Apple will spring back thanks to strong solid balance sheet and new products

“Apple took a major hit Thursday, with shares plummeting by more than 2.5% at one point,” Kat McKerrow writes for TheStreet. “Apple finished the day down 2.37%.”

“However, now is not the time to give up on Apple,” McKerrow writes. “It is still one of the world’s greatest companies and an excellent place for your investing dollars. It has a lot of cash for developing new products and will introduce a new edition of its popular iPhone in a few months.”

“Apple is one of the world’s most profitable businesses,” McKerrow writes. “Its free cash flow is out of sight, and the company is currently resting on about $230 billion in cash and investments on its balance sheet. ”

Read more in the full article here.

MacDailyNews Take: Please don’t confuse Wall Street with facts.

SEE ALSO:
Credit Suisse: Buy on the weakness in Apple shares – May 12, 2016
Apple quickly retakes ‘Most Valuable Company’ crown – May 12, 2016
Apple again the world’s most valuable company – February 3, 2016
Go figure: Google’s ‘more valuable’ than Apple, but Apple’s iPhone takes 94% of smartphone industry’s profits – February 2, 2016
Apple’s iPhone can soon reap 100 percent of world’s smartphone profits – November 17, 2015
Apple’s iPhone owns 94% of smartphone industry’s profits – November 16, 2015

9 Comments

  1. ‘Actionable research’ notes started today with Credit Suisse recommending that AAPL is a buy … You don’t say! (to be followed by the rest of the Wallstreet sheep, otherwise known as anal gazing cysts!!

  2. Apple’s Market cap is $500B yet they have $230B in ‘cash’. Given that some of this cash is their own shares, Apple owns almost half it’s value. It means that Wall Street consider Apple as worth only about $270B.

    A few more bumper revenues and Apple will own Apple!

  3. And so is L.Ron Hubbard, Tupac Shakur, and Elvis!

    Under Tim Cook, Apple is just as dead as all of the above, as Cook is nothing more than an incompetent babysitter that starts eating your food and screwing her boyfriend in your house as soon as she starts the job!

    Cook should’ve been fired 4-years ago when he decided to steal billions from us for unnecessary adapters, when he intentionally killed the 30-pin connector industry out of pure greed.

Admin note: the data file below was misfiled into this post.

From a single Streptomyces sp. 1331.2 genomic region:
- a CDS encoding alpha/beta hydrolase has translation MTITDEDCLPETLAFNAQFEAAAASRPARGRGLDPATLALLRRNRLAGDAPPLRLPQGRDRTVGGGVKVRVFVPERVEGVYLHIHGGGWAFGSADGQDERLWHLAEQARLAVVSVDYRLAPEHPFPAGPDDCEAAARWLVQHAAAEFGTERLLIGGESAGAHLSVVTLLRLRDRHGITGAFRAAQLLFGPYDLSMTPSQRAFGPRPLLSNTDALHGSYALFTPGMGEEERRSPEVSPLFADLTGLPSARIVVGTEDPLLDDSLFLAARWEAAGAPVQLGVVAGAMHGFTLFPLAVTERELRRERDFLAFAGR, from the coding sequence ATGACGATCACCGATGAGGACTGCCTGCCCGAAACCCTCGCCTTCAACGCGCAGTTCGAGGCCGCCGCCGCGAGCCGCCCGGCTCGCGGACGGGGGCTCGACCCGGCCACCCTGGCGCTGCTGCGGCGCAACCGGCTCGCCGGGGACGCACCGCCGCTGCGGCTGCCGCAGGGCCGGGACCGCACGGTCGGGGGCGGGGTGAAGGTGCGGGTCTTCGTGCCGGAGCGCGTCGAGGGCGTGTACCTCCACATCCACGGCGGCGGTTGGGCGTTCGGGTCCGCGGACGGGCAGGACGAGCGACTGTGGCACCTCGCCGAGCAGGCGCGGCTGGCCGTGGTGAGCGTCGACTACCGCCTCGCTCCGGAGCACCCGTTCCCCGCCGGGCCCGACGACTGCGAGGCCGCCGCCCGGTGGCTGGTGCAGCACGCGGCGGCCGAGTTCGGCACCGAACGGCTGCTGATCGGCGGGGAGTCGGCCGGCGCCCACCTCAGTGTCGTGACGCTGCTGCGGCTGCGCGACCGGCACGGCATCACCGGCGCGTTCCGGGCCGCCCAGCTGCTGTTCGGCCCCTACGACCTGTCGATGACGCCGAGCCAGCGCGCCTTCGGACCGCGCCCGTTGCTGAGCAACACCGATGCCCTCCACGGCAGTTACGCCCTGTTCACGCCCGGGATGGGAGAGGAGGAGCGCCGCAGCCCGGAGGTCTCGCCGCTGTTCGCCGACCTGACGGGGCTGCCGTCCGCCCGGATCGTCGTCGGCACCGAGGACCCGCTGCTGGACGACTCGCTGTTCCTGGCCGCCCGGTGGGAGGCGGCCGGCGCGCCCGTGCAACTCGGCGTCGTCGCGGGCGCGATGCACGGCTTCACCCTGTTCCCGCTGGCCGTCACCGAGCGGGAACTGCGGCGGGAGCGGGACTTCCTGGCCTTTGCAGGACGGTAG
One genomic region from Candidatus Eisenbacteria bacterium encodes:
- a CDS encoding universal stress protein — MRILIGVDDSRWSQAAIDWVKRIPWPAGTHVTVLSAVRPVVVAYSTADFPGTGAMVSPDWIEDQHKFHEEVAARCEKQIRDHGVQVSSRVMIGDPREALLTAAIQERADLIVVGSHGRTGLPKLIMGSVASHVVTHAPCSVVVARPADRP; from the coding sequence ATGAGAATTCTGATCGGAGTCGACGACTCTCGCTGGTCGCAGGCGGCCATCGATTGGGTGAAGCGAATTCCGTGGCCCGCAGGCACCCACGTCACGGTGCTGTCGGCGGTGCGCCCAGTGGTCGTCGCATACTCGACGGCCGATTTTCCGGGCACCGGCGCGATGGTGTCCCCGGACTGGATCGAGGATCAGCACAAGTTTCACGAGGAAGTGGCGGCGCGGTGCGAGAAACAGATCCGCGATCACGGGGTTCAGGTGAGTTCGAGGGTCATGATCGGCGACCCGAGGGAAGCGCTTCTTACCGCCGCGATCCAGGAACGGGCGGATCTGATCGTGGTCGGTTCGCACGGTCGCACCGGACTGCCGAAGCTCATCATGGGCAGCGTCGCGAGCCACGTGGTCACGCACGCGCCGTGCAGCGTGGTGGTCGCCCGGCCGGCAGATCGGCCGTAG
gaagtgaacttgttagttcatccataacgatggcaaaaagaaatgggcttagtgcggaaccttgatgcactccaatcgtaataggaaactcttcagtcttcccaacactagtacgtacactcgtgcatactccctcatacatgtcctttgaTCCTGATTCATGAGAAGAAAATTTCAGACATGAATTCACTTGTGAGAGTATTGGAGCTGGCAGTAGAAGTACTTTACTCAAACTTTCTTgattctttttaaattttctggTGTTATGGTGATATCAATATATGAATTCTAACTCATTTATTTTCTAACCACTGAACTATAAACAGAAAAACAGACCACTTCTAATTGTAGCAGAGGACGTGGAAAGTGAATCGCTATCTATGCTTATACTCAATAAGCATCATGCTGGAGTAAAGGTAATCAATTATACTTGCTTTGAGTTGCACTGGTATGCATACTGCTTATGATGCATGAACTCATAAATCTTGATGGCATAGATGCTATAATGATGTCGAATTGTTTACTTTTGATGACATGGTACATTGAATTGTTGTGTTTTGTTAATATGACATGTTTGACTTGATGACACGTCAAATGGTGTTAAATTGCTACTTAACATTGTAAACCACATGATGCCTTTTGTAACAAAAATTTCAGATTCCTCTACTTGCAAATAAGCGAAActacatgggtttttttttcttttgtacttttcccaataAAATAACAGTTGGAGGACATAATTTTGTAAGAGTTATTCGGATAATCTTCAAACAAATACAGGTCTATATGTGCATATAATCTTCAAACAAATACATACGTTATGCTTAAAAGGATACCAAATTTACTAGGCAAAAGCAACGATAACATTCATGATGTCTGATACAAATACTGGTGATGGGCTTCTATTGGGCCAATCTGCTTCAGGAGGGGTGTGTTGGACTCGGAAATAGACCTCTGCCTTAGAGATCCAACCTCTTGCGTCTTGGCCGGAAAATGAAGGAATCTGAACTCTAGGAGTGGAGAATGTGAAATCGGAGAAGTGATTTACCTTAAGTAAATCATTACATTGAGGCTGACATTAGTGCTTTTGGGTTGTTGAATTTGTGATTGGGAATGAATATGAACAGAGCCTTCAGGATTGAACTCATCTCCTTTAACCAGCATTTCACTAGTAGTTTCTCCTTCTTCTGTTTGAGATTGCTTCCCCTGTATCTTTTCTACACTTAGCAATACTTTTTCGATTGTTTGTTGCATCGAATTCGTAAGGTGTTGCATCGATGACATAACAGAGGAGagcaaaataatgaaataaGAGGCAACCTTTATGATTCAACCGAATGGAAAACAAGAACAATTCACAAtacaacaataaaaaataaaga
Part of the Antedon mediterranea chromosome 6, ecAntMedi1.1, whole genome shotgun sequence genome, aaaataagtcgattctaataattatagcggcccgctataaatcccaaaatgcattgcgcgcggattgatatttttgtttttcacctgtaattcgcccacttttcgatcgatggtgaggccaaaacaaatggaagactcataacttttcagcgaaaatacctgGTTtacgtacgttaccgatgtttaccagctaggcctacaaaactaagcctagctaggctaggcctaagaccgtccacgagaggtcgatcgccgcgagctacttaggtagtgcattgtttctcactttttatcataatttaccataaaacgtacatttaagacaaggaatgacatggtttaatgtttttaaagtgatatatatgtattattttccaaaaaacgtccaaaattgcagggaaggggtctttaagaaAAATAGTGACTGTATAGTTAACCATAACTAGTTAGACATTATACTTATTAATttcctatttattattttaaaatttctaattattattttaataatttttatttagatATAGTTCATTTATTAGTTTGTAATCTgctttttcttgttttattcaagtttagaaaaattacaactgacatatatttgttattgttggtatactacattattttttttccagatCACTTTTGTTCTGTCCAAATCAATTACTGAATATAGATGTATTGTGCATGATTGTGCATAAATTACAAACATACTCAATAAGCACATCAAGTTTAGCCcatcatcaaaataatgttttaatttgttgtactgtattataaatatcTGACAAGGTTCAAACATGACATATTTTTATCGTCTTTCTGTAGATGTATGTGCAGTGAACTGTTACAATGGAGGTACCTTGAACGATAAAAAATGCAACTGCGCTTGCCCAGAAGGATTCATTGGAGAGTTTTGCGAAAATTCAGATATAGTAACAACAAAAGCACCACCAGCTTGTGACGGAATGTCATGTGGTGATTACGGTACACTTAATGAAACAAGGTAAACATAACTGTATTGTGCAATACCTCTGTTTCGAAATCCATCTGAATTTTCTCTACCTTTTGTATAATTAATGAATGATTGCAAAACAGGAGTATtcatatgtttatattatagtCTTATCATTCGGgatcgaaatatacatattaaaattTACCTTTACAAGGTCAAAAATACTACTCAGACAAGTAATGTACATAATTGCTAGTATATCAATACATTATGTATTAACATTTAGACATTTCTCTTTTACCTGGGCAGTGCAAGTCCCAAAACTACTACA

Mark my words, if they don’t fire Cook soon then say goodbye to the rest of Apple.

  4. Stock Market 101: Wall Street doesn’t control, decide or “set” the price of a stock. Nor does it “reflect” the state of the economy, let alone the state of any company represented.
    For example, the success of Apple (or lack thereof) has no direct effect on the price of Apple’s stock. Rather, when traders are (in general) more interested in selling it than buying it, the price of a stock declines. The opposite is also true.
    If you “Play” the stock market (trade) you quickly discover the only way to make money on a rising stock is to be among the first to buy it (when it is still low). And the only way to avoid losing money on a declining stock is to be among the first to sell it (when it is still high). The net result, folks, is traders don’t watch the company behind the stock. They are watching each other. If a few start selling a stock, the rest rush to sell it, too. If they hear some news (or some analyst’s comments) that they think will cause other traders to react, they will try to be among the first to so react. Thus they become a self-fulfilling prophecy.
    Investors, on the other hand, are interested in the company. They buy and hold for the long term. For them, it’s a savings account with (hopefully) a better return. But because of this, Investors don’t influence price changes in any way.
    Wall Street is not smart, stupid or clueless. People who cry, “They just don’t understand Apple,” don’t understand the market. It’s a mob-mentality, pure & simple. They don’t care about you, me or Apple. They only care about each other and any “skill” they may have is simply the ability to predict what other traders might do before they do it.

    In other words, “traders” are like sheep… If a few suddenly start to run, they all run and in the same direction. Only afterward will analysts attempt to figure out why.
    What’s the solution for Apple? Minimize their reliance/exposure to traders. So, you begin share buy-backs and bond issues – with an eye toward reducing your risk (from traders) or perhaps one day eliminating it! (Get out of the stock market and go private. All they’d really need is lots of money to fund themselves! Hmmm.)
    I’ll get off my soap-box, now.

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